Toyota has chosen to name its first hydrogen fuel cell car after the Japanese word for ‘future' and claims that the new model represents a turning point in the automotive industry.
The Mirai, which until now had been known by its concept car name of the FCV, has been 10 years in development. It will be officially unveiled to the world on Tuesday at the LA Auto Show, and will be going on sale in the US at some point in 2015.
As well as officially naming the car in a special event on Monday, Toyota's president and CEO, Akio Toyoda, described it as an environmentally-friendly car that will be fun to drive and that "lets you have it all with no compromises."
"We imagined a world filled with vehicles that would diminish our dependence on oil and reduce harm to the environment. It was a bold, but inspiring goal. And, today it is a reality," he said.
Despite the huge strides made by Tesla in developing electric cars that are desirable, fun to drive and that don't require overnight recharging every 100km, the hydrogen fuel cell is still considered the solution to making future cars greener.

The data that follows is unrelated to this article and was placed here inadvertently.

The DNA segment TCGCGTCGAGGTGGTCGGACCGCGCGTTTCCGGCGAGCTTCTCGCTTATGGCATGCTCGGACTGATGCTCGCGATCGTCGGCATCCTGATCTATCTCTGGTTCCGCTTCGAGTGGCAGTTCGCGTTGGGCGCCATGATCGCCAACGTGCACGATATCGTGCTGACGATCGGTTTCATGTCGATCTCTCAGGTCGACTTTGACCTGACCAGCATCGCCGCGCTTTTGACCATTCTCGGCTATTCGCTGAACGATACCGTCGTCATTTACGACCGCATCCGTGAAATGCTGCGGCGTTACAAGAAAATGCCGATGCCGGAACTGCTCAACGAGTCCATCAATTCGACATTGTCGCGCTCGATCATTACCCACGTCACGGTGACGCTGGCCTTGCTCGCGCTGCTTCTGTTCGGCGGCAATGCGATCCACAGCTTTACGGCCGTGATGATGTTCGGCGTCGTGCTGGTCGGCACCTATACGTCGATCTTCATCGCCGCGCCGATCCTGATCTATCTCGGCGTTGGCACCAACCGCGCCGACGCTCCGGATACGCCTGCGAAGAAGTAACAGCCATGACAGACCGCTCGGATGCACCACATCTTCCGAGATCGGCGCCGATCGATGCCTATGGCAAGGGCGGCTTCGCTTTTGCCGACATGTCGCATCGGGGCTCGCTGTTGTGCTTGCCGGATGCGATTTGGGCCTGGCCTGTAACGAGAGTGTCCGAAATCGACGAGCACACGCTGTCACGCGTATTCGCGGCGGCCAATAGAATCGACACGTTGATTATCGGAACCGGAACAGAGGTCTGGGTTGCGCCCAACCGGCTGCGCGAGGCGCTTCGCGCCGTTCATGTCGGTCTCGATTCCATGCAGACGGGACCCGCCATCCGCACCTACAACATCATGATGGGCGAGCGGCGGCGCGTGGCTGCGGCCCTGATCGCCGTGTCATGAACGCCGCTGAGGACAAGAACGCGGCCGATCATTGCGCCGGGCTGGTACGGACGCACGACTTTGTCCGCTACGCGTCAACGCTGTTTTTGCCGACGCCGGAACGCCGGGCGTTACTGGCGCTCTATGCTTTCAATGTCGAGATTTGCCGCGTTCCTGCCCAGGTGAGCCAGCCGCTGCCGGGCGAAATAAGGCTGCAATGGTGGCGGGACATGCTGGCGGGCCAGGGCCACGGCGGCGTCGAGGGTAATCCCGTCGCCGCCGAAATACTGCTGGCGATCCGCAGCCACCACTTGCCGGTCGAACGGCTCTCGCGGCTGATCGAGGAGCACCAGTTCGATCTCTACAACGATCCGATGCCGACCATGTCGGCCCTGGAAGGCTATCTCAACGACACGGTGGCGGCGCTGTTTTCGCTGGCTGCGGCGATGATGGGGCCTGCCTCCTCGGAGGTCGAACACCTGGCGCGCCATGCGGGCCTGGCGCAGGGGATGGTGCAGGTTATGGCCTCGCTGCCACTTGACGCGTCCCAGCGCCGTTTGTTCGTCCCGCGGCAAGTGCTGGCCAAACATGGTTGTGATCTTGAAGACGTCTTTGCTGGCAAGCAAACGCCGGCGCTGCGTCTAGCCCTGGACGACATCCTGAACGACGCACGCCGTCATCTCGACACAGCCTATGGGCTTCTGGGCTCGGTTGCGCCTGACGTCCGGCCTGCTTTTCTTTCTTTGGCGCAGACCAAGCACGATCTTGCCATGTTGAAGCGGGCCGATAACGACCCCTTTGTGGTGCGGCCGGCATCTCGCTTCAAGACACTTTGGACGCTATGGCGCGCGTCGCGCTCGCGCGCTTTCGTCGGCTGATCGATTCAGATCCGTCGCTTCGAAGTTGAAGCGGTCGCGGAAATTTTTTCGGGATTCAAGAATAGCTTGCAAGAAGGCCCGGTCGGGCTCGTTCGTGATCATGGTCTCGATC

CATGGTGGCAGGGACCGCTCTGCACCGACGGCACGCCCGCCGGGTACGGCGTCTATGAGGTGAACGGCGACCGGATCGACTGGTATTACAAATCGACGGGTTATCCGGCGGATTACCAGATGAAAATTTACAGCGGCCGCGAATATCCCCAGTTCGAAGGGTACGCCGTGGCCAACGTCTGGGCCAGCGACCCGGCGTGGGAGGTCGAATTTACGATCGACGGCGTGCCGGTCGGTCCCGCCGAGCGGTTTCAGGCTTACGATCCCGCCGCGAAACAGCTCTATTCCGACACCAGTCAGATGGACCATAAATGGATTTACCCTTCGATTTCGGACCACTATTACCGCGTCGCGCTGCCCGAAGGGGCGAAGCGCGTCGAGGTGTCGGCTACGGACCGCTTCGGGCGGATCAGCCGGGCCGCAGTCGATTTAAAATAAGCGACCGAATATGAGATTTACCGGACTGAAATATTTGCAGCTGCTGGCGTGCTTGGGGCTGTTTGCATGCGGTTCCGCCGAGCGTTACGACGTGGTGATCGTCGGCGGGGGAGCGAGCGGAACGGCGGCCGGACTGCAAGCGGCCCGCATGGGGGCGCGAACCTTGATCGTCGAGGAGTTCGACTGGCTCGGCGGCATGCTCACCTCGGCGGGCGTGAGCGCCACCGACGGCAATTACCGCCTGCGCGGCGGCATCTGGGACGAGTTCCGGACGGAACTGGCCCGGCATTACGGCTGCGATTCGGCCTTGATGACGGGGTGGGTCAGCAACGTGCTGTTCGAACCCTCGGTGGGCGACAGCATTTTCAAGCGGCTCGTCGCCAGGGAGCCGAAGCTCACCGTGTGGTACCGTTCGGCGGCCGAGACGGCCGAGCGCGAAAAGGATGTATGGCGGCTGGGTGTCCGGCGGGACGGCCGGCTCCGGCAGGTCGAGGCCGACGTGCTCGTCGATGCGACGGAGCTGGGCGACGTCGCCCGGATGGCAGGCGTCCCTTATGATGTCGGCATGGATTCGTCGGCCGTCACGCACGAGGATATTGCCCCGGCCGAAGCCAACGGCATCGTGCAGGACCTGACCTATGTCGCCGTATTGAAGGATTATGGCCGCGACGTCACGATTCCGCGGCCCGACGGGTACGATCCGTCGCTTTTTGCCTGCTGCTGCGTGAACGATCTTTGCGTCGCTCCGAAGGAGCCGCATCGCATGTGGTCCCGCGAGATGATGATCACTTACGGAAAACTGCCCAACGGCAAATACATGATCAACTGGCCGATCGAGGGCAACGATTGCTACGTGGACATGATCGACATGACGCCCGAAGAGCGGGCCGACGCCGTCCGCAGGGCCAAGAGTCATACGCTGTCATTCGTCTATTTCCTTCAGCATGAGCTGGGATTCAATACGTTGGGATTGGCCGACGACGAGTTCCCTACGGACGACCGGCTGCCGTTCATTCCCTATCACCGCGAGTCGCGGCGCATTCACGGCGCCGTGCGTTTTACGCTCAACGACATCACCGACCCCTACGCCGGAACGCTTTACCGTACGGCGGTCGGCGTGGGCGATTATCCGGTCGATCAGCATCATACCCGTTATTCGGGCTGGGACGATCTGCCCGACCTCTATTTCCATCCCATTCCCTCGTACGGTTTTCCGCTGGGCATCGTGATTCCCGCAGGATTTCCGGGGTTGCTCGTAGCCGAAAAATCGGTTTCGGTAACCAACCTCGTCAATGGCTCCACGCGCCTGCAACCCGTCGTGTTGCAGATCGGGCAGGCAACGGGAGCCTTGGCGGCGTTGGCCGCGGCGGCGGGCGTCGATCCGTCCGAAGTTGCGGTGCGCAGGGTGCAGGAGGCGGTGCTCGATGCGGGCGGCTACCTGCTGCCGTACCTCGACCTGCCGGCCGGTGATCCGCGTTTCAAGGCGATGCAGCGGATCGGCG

The Mirai, for example, can travel 300 miles (over 480 km) on a single tank of hydrogen and refueling takes roughly five minutes. It takes a Tesla supercharger 20 minutes to put a 50 percent charge on a Model S when it's running low on power.
However, unlike for plug-in electric vehicles, the infrastructure needed to support fuel cell cars -- i.e., hydrogen filling stations -- is almost non-existent. There is a small network of refueling points in California, but beyond the west coast, they're a rare sight.
As well as announcing the car, Toyota also confirmed that it is building 12 hydrogen stations across New York, New Jersey, Massachusetts, Connecticut and Rhode Island, to go with the 19 it has planned for California.